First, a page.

Focus on Fiesta
Despite its official title, Old Spanish Days is making it abundantly clear this year that it’s not an organization firmly attached to being stuck in its old ways. Not only did Fiesta, one of the area’s most popular and long-standing cultural festivals, earlier announce that it had chosen a male as Spirit of Fiesta for the first time in history (Jack Harwood, who we profiled last week in this space), but has also selected an elder of the local Chumash community as the Fiesta Parade grand marshal.
Ernestine Ygnacio-De Soto, whose ancestors have been a part of the Santa Barbara community for generations, was named to occupy the prominent position in this year’s El Desfile Histórico (Historical Parade) as it travels along Cabrillo Boulevard (a new route necessitated by the proscenium dining spaces on State Street), where it will pass her ancestral village, Syuxtun (also known as Ambassador Park), once one of the largest Chumash villages on the South Coast.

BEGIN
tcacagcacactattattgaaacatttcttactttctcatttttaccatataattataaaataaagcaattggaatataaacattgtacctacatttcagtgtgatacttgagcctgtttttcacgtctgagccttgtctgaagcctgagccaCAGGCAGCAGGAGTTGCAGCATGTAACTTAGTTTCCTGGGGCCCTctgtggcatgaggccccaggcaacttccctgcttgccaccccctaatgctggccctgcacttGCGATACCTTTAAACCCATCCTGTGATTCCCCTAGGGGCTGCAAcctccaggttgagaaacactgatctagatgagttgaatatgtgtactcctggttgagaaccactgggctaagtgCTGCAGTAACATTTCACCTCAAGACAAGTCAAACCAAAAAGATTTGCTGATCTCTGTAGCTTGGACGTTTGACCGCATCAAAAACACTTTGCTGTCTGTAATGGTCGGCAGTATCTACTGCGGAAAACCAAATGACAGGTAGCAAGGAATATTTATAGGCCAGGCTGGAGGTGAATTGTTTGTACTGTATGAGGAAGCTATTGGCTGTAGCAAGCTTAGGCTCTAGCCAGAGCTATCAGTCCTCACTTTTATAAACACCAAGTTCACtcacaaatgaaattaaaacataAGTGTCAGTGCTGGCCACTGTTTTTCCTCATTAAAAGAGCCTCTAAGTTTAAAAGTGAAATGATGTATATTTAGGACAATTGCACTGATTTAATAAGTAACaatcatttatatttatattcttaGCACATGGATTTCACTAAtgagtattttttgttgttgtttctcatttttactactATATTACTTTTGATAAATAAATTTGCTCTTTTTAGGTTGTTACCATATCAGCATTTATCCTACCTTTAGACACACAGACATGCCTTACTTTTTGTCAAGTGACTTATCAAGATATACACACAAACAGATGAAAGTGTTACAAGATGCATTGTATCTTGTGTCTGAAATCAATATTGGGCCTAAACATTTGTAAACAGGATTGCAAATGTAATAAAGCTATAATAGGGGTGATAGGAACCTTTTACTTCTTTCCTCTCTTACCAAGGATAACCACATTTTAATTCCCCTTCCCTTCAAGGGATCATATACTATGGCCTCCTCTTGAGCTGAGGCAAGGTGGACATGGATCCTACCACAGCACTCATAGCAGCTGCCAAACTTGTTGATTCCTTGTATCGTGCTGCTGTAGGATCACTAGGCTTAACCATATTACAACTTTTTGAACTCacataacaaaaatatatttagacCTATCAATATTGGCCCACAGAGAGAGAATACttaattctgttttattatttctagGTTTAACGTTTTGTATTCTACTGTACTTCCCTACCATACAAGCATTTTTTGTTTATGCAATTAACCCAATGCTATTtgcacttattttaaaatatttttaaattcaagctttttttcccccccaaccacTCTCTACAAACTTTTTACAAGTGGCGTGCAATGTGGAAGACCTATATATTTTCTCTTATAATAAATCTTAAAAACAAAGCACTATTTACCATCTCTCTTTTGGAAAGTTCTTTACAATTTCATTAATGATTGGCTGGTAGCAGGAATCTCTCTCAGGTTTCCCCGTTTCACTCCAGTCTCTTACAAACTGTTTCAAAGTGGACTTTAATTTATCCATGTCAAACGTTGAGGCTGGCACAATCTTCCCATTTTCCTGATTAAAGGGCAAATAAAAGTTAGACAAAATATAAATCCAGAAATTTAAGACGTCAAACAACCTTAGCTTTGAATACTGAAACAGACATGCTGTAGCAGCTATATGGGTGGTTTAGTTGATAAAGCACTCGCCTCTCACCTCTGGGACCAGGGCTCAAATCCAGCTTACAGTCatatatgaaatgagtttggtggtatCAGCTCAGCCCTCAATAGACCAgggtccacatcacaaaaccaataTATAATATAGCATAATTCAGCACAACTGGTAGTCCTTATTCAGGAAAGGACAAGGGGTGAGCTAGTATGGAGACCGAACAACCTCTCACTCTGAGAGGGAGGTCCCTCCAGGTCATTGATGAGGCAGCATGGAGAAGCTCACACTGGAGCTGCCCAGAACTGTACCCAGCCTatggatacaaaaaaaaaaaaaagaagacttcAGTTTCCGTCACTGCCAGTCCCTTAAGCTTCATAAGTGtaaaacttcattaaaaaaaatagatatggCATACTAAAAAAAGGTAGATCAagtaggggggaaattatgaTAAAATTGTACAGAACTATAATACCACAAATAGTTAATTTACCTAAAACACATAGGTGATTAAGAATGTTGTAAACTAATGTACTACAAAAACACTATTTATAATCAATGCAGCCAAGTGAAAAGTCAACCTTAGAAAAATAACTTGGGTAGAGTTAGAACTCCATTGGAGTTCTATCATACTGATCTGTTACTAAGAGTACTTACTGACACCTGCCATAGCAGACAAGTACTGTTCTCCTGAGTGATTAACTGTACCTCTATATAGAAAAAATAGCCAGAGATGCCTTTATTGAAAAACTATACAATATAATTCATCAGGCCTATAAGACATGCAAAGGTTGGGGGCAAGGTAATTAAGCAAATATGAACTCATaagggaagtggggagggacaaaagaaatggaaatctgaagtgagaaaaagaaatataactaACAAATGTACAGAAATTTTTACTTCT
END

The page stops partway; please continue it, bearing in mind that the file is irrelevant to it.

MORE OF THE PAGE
The selection honors local history, culture, and traditions beyond the Spanish/Mexican heritage that traditionally forms the focus of Fiesta, and honors the Chumash for their multi-generational contributions toward building the Santa Barbara community. Ygnacio-De Soto’s great, great grandmother, Maria Ygnacia, was the last survivor of those born at Syuxtun, while her mother Mary Yee is regarded as the last native speaker of the Chumash language.
Serving as the Fiesta Parade grand marshal – where she will ride in a historic horse and carriage with other family members on Friday, Aug. 4 – won’t be Ernestine Ygnacio-De Soto’s first foray into the “entertainment” world in front of a large local audience, as the Chumash elder appeared onstage at the Granada last fall as part of the multimedia premiere of Santa Barbara composer Cody Westheimer’s Wisdom of the Water, Earth, Sky with the Santa Barbara Symphony.